“A single twig breaks, but the bundle of twigs is strong.” Tecumseh

Even if a student is studying at home, he or she is not alone. Someone wrote the ‘book’ and someone assigned the work, someone will review the work, and family is providing the safe shelter. That is a team by any definition. And no individual is a smart as the team. Students will discover that when they become employees.

Team Building Fundamentals and Best Practices.

Teamwork by its very nature is a highly leveraged activity: People from diverse backgrounds contributing their skills and knowledge whilst working towards a common goal. The rules, fundamentals and best practices do not change whether the people are in the same room or scattered across the globe.

Before gathering individuals together in a collective effort it helps to understand the ‘nature’ of teams.

A Team

  • Is united around a clear goal.
  • Usually has shared or rotating leadership.
  • Is structured to work together to achieve that goal.
  • Shares responsibility for achieving that goal.
  • Members depends on the other members.
  • Members build relationships with other members.
  • Members are empowered to contribute their skills and experience.
  • Demands a consensus decision.
  • Measures itself by the goals it sets for itself.
  • Is usually formed to solve subjective not objective issues.
  • Is it a Team? Or is it a Committee? Know the difference.

A Committee

  • By nature it is administrative in nature.
  • Usually has a strong leader.
  • Usually formed to decide if something needs to be done.
  • Usually has an oversight responsibility.
  • Normally assigns tasks to others outside the committee and only oversees and measures their effectiveness.

The Fundamentals of Team Formation.

  • The team’s goal must be clearly identified and agreed.
  • The resources to achieve the goal must be identified and agreed.
  • The right people must be involved.
  • The recommended action must be practical and appropriate.
  • The right resources must be used.
  • The larger context and implications must be considered.
  • The time scale agreed upon must be reasonable.
  • The results must be used as a basis for further improvement.

The Six Best Practices of a Successful Team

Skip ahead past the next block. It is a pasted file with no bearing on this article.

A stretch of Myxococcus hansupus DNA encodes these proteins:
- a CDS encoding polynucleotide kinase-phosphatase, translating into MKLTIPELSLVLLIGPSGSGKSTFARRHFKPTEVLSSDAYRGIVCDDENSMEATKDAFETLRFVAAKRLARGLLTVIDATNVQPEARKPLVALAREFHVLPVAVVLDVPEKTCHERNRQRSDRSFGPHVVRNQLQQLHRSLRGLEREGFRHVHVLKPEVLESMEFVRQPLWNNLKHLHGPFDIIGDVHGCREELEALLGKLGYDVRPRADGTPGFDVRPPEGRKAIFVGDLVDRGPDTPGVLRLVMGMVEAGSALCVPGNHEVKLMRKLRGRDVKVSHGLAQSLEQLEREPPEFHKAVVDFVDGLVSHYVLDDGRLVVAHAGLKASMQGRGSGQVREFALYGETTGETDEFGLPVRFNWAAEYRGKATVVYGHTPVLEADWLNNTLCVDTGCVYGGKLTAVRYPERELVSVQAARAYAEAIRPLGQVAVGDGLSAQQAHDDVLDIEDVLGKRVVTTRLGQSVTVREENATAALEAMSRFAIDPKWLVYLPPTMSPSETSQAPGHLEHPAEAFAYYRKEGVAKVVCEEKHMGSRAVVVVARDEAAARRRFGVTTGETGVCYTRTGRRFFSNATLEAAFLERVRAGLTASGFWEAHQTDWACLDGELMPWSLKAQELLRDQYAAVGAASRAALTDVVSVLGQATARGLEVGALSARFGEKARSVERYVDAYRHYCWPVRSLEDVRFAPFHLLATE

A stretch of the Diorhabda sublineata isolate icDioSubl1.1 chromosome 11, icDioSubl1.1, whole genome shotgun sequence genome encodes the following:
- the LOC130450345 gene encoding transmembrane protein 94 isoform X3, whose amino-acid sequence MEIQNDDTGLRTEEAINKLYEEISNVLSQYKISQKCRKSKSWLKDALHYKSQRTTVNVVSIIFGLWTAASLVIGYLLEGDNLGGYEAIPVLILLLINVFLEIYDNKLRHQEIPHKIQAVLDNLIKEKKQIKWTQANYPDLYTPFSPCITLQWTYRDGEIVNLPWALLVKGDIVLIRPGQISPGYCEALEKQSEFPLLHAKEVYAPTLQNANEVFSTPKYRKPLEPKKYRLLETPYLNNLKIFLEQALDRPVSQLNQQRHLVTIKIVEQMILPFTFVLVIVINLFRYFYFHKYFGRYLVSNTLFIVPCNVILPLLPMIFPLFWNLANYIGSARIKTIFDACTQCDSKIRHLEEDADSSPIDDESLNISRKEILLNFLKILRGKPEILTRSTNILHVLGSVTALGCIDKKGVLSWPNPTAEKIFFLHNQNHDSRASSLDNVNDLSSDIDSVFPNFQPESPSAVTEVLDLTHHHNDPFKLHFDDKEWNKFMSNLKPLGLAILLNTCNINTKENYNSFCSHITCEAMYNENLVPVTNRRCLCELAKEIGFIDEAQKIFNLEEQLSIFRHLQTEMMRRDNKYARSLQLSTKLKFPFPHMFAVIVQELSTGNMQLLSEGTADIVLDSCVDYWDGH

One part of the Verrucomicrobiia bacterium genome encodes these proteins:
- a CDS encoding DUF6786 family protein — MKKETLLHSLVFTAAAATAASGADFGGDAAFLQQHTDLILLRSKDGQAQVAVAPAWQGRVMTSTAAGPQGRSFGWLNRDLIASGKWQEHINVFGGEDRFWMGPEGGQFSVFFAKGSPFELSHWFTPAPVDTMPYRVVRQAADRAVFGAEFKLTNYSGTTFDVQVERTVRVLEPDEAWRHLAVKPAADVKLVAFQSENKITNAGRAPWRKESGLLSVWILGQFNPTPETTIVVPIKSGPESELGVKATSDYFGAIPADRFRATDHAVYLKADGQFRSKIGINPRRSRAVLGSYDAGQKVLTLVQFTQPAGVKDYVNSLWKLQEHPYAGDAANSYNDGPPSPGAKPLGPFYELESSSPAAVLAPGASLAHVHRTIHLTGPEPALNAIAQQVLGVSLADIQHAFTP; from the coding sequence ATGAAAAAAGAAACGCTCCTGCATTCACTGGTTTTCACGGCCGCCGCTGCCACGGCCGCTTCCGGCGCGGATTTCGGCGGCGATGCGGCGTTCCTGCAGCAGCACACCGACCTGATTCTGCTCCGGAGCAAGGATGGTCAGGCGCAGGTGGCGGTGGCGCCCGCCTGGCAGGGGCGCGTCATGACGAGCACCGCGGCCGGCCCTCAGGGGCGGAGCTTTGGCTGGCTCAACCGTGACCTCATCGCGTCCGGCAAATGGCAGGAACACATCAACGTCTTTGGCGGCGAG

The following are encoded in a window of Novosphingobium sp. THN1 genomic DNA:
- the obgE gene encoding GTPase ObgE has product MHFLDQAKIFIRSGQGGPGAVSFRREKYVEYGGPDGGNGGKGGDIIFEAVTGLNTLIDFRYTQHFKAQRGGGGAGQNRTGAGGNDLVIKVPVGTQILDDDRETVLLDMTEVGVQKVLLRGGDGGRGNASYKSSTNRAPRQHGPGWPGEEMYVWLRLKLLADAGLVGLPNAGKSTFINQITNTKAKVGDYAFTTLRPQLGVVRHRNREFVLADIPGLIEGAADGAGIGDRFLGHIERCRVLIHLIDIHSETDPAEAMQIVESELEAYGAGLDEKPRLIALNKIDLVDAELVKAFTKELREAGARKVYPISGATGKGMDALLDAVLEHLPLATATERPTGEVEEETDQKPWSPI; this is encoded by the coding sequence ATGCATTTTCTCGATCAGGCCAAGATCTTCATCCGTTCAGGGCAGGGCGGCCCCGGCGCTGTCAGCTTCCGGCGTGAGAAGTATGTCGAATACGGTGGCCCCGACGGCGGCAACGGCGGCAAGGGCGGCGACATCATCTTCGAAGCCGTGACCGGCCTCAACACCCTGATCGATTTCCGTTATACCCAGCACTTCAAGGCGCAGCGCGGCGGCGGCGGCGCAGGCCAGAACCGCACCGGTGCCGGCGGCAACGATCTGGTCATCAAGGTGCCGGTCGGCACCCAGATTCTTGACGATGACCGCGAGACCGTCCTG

• Teamwork is mutual inquiry requiring mutual respect.
  • Listening is as important as talking. Both are interpersonal skills.
  • Thinking in a team is difficult without rules of conduct.
  • Teamwork is a non-competitive quest to make meaning.
  • Teamwork is not a debate with winners and losers.
  • Mutual inquiry is an iterative process.
  • Mutual Respect.

 Mutual inquiry with mutual respect is more likely to succeed. So, rules of conduct must be in place. Respectful listening and discussion is much more productive. Don’t interrupt, don’t attack a person, question their ideas. Be courteous.

Listening and Talking.

Mindful deliberate listening is not only courteous it helps mutual understanding and avoids misunderstandings. It is one half of our interpersonal skill. The other half is talking, and talking can either be a minefield or a rich source of discourse. It depends on how well we conduct a collaborative thinking exercise.

Thinking.

 Thinking, either as an individual or collective effort, is why the team has come together, since the team’s only purpose is to solve a problem and the only way to solve problems is through thinking, and the only way to think is in questions, and that is best achieved by a rules-based, step-by-step process.

A Quest for Meaning.

The only reason for a team to exist is to mutually make sense of something that is not making sense, and has so far eluded individual efforts at making sense or meaning.

Winners and Losers

 A team focused on a common goal is not a debate between members. The team wins collectively or fails together.

Teamwork is an Iterative Process.

The chances that a team will come up with the right solution to the right problem at its first attempt are not good. Patience is required.  Also required is the ability to learn from previous iterations. What your team should be doing is collectively building mental models of a suggested solutions and then interrogating the model until they are happy that it works.

Conclusion. Working in teams is Student-Centric Learning.

If you are a teacher and want to help your students become involved in their own learning, teams are the way to go. You probably already know how difficult staying on-track, on-message or on-point can be. If you would like to deploy a step-by-step method that will keep everyone on the same page and help guarantee the success of your group by ensuring your team thinks critically, collaborates well, solves the right problem and communicates the agreed solution clearly, then click here and spend seven minutes learning how.

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